Nationalists and some Russian lawmakers have demanded punishment from military commanders they accuse of ignoring the dangers, as outrage grows over the deaths of dozens of Russian soldiers in one of the deadliest attacks of the war in Ukraine.
In a rare revelation, Russia’s Defense Ministry said 63 soldiers were killed on New Year’s Eve in an explosion that destroyed a temporary barracks at a training school in Makiivka, the twin city of the Russian-occupied regional capital of Donetsk in eastern Ukraine.
Russian critics said the soldiers were housed next to an ammunition depot, which the Russian Defense Ministry said was hit by four rockets fired from US-made HIMARS systems.
The New Year’s Eve attack on Makiivka came as Russia continued its recent wave of overnight drone strikes on Kiev and other Ukrainian cities.
Ukrainian officials said Russia attacked Ukrainian-controlled parts of the Donetsk region on Monday, hitting the village of Yakovlivka, the city of Kramatorsk and destroying an ice rink in the city of Druzhkivka.
Ukraine said the Russian death toll in Makiivka was in the hundreds, though pro-Russian regional authorities called it an exaggeration.
Russian military bloggers said the scale of the destruction was due to the storage of ammunition in the same building as the barracks, even though military commanders knew it was within range of Ukrainian rockets.
Igor Girkin, a former commander of pro-Russian troops in eastern Ukraine and now one of Russia’s most prominent nationalist military bloggers, said hundreds of people were killed or wounded in the attack. Ammunition and camouflaged military equipment were stored there, he said.
“What happened in Makiivka is horrible,” wrote Archangel Spetznaz Z, a Russian military blogger with more than 700,000 followers on the messaging app Telegram.
“Who came up with the idea of placing large numbers of personnel in a building where even a fool understands that, even if they hit with artillery, there will be many wounded or dead?” he wrote. Commanders “don’t give a damn,” he said.
Ukraine almost never publicly claims responsibility for attacks on Russian-controlled territory in Ukraine, and President Volodymyr Zelenskiy did not address Makiivka’s attack in his late-night speech Monday.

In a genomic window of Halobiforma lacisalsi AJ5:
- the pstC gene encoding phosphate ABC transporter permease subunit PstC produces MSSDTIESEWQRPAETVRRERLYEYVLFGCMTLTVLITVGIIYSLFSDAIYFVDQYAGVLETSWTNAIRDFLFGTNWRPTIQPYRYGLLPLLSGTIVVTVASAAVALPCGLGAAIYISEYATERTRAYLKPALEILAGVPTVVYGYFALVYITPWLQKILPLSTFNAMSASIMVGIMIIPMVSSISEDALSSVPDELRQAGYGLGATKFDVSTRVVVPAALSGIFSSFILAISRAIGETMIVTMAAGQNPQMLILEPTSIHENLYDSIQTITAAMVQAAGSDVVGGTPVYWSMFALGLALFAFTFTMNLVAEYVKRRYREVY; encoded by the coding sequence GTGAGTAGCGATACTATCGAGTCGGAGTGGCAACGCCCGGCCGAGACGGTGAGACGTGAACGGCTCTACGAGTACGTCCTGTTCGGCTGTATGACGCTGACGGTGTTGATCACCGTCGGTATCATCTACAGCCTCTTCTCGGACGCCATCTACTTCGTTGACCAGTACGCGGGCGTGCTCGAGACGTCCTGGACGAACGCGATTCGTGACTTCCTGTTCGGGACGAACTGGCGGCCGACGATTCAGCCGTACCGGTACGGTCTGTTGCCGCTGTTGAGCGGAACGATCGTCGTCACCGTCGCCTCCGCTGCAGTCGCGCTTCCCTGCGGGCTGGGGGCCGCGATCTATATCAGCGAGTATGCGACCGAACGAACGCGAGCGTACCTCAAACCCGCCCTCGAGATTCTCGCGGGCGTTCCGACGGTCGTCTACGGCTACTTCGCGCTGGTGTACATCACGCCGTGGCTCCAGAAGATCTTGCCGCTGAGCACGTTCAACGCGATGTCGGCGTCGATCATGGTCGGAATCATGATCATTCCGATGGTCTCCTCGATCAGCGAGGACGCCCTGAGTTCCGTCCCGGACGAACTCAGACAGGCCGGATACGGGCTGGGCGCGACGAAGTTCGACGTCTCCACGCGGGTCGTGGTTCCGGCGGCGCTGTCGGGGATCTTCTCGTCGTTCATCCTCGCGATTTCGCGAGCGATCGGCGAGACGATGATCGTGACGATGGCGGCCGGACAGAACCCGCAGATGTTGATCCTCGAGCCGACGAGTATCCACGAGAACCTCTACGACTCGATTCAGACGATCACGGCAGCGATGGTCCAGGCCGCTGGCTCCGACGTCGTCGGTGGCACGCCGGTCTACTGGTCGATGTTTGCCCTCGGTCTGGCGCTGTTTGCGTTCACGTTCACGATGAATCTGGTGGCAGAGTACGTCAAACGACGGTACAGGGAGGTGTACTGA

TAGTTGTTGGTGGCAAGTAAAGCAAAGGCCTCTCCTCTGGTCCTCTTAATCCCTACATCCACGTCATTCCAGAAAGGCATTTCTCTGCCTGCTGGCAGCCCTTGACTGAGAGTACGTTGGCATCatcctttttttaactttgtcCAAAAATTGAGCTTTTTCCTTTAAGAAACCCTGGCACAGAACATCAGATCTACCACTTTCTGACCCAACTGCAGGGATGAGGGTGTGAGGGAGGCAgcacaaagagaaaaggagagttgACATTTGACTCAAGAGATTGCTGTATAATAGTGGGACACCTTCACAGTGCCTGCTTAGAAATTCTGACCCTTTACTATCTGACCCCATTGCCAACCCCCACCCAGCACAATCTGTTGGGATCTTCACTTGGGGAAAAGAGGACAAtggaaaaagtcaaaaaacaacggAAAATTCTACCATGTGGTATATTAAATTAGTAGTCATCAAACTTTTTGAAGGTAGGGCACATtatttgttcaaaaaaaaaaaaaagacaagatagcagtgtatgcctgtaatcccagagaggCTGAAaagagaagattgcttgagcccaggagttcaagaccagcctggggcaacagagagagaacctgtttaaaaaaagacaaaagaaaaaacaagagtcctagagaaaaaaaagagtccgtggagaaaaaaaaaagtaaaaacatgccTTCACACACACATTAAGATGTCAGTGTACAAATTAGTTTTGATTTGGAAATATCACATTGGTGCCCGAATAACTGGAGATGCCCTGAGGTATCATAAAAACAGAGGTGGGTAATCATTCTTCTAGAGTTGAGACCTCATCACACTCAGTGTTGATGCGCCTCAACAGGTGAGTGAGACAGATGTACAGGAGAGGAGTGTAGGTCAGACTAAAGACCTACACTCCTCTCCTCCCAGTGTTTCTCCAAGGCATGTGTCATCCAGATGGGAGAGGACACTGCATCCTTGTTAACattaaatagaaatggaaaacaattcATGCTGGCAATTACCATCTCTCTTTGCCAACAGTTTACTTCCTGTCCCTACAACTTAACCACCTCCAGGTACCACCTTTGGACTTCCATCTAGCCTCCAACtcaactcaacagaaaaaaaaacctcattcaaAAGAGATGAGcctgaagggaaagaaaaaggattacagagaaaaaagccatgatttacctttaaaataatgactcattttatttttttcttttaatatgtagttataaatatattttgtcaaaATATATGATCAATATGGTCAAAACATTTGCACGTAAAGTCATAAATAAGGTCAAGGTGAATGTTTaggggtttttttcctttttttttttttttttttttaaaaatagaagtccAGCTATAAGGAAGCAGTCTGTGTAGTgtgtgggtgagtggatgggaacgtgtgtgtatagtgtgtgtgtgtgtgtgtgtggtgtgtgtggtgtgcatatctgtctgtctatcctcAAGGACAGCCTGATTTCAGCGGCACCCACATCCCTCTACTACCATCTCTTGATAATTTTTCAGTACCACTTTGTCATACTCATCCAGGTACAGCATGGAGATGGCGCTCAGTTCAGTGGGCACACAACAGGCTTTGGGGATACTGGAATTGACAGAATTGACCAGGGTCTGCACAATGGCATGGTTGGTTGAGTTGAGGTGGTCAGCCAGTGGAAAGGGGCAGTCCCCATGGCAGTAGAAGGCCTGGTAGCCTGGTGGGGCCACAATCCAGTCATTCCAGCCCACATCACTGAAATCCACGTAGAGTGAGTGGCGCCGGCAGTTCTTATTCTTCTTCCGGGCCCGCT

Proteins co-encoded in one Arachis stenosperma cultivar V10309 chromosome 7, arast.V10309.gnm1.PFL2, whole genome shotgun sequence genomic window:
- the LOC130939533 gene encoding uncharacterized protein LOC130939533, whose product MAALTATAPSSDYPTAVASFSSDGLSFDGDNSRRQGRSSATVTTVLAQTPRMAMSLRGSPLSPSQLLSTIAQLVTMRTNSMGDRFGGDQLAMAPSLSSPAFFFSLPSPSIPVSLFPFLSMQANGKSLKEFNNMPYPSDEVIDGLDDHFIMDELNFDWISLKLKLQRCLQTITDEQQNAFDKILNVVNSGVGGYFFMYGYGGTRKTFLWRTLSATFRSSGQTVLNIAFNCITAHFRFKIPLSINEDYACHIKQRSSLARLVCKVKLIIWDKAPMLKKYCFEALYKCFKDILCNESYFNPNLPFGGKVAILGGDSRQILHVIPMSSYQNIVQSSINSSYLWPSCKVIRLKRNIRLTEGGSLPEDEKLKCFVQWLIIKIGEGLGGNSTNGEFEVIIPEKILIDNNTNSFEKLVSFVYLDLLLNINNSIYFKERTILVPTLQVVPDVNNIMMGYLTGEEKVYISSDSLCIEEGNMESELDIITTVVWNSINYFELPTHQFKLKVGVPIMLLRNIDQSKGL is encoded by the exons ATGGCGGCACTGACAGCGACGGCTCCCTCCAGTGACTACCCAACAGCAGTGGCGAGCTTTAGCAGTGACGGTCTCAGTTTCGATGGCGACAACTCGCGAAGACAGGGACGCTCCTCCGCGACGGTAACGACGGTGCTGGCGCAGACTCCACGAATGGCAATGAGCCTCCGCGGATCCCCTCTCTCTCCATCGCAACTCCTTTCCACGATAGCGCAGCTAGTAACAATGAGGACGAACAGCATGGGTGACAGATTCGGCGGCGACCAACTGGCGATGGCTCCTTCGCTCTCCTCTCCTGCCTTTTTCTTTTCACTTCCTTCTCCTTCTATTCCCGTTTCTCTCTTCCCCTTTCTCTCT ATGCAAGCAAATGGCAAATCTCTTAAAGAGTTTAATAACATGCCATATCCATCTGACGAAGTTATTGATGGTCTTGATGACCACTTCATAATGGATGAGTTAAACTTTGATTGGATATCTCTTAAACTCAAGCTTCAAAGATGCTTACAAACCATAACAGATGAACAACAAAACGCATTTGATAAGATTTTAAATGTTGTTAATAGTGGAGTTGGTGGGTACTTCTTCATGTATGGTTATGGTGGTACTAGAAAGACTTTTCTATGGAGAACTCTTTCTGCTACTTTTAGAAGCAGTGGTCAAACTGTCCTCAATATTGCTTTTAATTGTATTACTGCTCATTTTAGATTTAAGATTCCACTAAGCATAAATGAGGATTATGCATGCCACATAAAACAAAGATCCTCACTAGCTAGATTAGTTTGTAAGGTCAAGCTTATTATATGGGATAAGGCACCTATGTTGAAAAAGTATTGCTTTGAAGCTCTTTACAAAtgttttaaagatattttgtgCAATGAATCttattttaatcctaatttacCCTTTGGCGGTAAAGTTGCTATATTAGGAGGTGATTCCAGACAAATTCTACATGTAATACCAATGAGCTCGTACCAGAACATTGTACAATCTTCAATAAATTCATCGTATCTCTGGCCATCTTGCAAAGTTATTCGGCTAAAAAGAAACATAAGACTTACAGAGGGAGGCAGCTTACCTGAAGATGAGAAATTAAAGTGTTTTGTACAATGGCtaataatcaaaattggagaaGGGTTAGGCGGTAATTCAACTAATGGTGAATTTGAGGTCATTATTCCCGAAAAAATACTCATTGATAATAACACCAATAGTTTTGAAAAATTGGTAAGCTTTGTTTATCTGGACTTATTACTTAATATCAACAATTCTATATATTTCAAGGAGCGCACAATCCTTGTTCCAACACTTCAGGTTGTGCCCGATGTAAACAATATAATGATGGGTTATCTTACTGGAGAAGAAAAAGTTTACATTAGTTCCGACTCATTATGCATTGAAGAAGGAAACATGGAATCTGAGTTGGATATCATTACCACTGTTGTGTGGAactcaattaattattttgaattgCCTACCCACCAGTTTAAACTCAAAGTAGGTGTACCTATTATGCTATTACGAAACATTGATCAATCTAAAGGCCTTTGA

But the General Staff of the Ukrainian Armed Forces reported the Makiivka attack as “an attack on Russian military personnel and equipment.” He did not name casualties, but said 10 pieces of military equipment were destroyed.
The fury in Russia spread to its lawmakers.
Grigory Karasin, a member of the Russian Senate and former deputy foreign minister, not only demanded revenge against Ukraine and its NATO supporters, but also “a rigorous internal analysis.”
Sergei Mironov, a lawmaker and former president of Russia’s upper house, demanded criminal accountability for leaders who “allowed military personnel to gather in an unprotected building” and for “all higher authorities who failed to provide the appropriate level of security.”
Unverified footage posted online of the aftermath of the explosion at Russia’s Makiivka barracks showed a huge building reduced to smoking rubble.
Some of the dead came from Russia’s southwestern region of Samara, the region’s governor told Russian media, urging affected relatives to contact recruitment centres for information.
Andrey Medvedev, deputy speaker of the Moscow Duma and a pro-Kremlin journalist, said the authorities, whether civilian or military, must value the lives of Russians.
“Either a person has the utmost courage – and then he must be punished for stupid losses of personnel, such as treason – or the country is finished,” Medvedev wrote on the Telegram messaging app.
A Russian-backed military information center in the Donetsk region said there were 69 Ukrainian attacks in the region on Monday, including Makiivka.
BETTING ON BURNOUT
After suffering battlefield defeats in the second half of 2022, Russia resorted to large-scale airstrikes against Ukrainian cities.
Ukraine said on Monday it had shot down all 39 drones Russia launched in a third night of airstrikes on civilian targets in Kiev and other cities.
Ukrainian officials said their success shows that Russia’s tactic of launching missiles and drones to knock out Ukraine’s energy infrastructure is increasingly failing as Kiev beefs up its air defenses.
Russia denies striking civilian targets in what it calls a “special military operation” against its southern neighbor that began on Feb. 24.
After firing dozens of missiles on Dec. 31, Russia launched more than 80 Iranian-made Shahed drones on Jan. 1 and 2, all of which were shot down, according to Zelensky, who added that Russia plans a prolonged campaign of such strikes to “exhaust” Ukraine.
“I’ll probably bet on burnout. Exhaust our people, our air defenses, our energy,” Zelenskiy said in his late-night video address.
Ukraine, he said, has to “act and do everything possible so that the terrorists fail in their goal, as everyone else has failed.”